symbol An object or action that means more than its literal meaning. A dove is a symbol for peace. A four leaf clover is a symbol for luck.

 

Literary Analysis Vocabulary

  1.  Antagonist– usually the villain of a story – the person who creates the conflict of the main character.
  2.  Author’s Purpose – the reason the author wrote a story. An author’s purpose may be to entertain, inform, teach, or convince.
  3. Claim – is the main argument of an essay
  4. Explicit – very clear and complete, leaving no doubt about the meaning, obvious
  5. Implicit – capable of being understood from something else; not stated outright
  6.  Mood – atmosphere, climate of feeling in a literary work
  7. Motive – the reason behind a character’s action
  8. Parable – a very short story that illustrates a truth or teaches a moral lesson
  9.  Protagonist – the hero of a story who is faced with a conflict.  The protagonist is usually the main character.

10.  Theme – message; life lesson of a story; underlying meaning of a story

11. Tone – author’s attitude, stated or implied, toward a subject; the overall effect of the writing in a story; for example, a comedy has a funny tone; a tragedy has a sad tone; a mystery has a suspenseful tone

Spelling demons: You must know how to spell these words:

neighbor, beautiful, principal, principle, English, writing, sentence, Wednesday, tomorrow, finally, succeed, Dr. Boccanfuso, Mrs. Boldrighini, Mrs. Kelly,friend, beginning, definitely, misspell, believe, receive, September

Vocabulary terms: You must know the spelling, definition, and examples of each term.

 

adjective, noun, common noun, proper noun, concrete noun, abstract noun, adverb, symbol, symbolism, name the 5 senses, AAAWWUBBIS

 

VOCABULARY/WRITING TERMS FOR THIS WEEK:

symbol – a concrete noun that stands for an abstract noun.   Usually has an emotional connection.

 

symbolism- when an author places a symbol in his/her piece of work in order to make the reader think abstractly.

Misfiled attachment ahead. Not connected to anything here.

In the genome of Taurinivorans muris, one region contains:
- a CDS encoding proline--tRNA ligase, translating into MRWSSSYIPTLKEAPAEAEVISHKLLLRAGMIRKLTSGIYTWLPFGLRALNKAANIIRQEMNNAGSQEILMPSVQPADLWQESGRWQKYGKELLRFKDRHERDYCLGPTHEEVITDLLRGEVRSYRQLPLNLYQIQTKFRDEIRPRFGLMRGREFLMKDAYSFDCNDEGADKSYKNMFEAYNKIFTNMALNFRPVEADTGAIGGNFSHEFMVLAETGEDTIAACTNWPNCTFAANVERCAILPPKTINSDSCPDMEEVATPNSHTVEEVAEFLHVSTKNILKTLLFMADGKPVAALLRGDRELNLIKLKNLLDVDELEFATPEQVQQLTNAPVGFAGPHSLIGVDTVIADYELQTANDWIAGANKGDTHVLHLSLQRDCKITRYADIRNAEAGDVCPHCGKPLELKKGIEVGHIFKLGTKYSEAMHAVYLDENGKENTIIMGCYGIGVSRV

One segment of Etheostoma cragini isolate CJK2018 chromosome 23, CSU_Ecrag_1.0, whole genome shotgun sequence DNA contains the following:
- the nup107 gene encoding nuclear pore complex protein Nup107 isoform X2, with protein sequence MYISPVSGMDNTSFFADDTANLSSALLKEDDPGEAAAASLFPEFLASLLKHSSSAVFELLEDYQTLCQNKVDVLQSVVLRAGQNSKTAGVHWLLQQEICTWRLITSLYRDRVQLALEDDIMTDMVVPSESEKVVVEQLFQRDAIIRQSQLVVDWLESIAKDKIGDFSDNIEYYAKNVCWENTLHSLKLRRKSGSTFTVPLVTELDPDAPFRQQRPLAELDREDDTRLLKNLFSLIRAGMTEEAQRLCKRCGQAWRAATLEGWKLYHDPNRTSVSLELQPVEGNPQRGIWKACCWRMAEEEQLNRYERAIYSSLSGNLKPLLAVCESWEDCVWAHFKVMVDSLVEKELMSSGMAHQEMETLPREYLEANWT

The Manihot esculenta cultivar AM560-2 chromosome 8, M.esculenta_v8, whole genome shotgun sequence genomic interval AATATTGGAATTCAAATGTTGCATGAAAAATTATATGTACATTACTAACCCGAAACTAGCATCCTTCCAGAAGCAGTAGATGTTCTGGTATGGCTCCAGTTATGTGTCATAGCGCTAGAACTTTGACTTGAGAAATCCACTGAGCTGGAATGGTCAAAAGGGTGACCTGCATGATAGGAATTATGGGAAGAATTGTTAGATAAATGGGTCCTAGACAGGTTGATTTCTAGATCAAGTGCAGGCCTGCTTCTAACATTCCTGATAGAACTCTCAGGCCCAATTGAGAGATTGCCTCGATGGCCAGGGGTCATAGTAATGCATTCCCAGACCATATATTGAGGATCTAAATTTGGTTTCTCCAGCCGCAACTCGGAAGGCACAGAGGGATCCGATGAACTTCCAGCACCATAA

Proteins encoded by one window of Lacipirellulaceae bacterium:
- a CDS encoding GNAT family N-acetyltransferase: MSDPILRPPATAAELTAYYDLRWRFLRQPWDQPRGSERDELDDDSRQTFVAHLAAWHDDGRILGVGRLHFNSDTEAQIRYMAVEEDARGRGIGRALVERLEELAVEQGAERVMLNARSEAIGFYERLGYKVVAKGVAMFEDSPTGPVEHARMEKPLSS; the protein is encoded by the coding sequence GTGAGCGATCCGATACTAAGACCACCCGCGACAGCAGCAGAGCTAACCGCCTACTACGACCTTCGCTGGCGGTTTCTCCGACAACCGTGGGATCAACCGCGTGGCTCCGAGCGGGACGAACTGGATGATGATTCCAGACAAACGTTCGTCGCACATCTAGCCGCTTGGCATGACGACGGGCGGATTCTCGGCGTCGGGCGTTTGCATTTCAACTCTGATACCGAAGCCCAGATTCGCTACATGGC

concrete noun– a noun that taps into the 5 senses.  You can physically hear, taste, touch, smell, or see it.

abstract noun– a noun that does NOT tap into all of the 5 senses.  You can’t physically see it. It names an idea, a thought, a feeling or a concept.

 

The five senses– touch, taste, smell, hear, sight

common noun- a generic noun that is NOT capitalized.

proper noun- a noun that names a specific person, place, thing/object and IS capitalized.

Make sure you can define and give examples for the terms above

 

 

 

 

Week 3=noun, adjective, adverb, synonym, antonym, neighbor

Week 2= beautiful, principal, principle, English, writing, sentence, Wednesday, tomorrow, finally, succeed

 

Week 1=Dr. Boccanfuso, Mrs. Boldrighini, Mrs. Kelly,

friend, beginning, definitely, misspell,

believe, receive, September

11 thoughts on “HOMEWORK PLANS for September 1-9

  1. Scotty I thought that it was great that those people were kind enough to help the trapped bears escape from the dumpster. Not only was the video nice to watch because of the kind people, it was also humorous to see the little babies climbing out of a dumpster and onto the ground.

  2. At first, I felt confused watching the video. Then, when the baby bears climbed out, I enjoyed watching the bears reunited as a family. The babies were adorable climbing out of the garbage bin. It was really nice to watch the people helping animals.
    I bet that mother bear is pretty happy and thankful!
    Alex Mostofi

  3. hi mrs kelly since i missed your class today whick i really wish i didnt im a little confused on the HW and my printer isnt working so could i send my stanzas to u and then you can print them out for me? thx miss Kelly bye

  4. HI Mrs Kelly! Unfortunately during this weekend while playing hockey I suffered from a minor concussion. I spoke with my doctor and he is recommending that if I go to school there should be no homework. Is there anyway that I could take the test a little later in the week if I’m feeling well enough. I’m juts worried I’m going to push my brain to far. Thanks,
    Patrick Yowan
    Period 4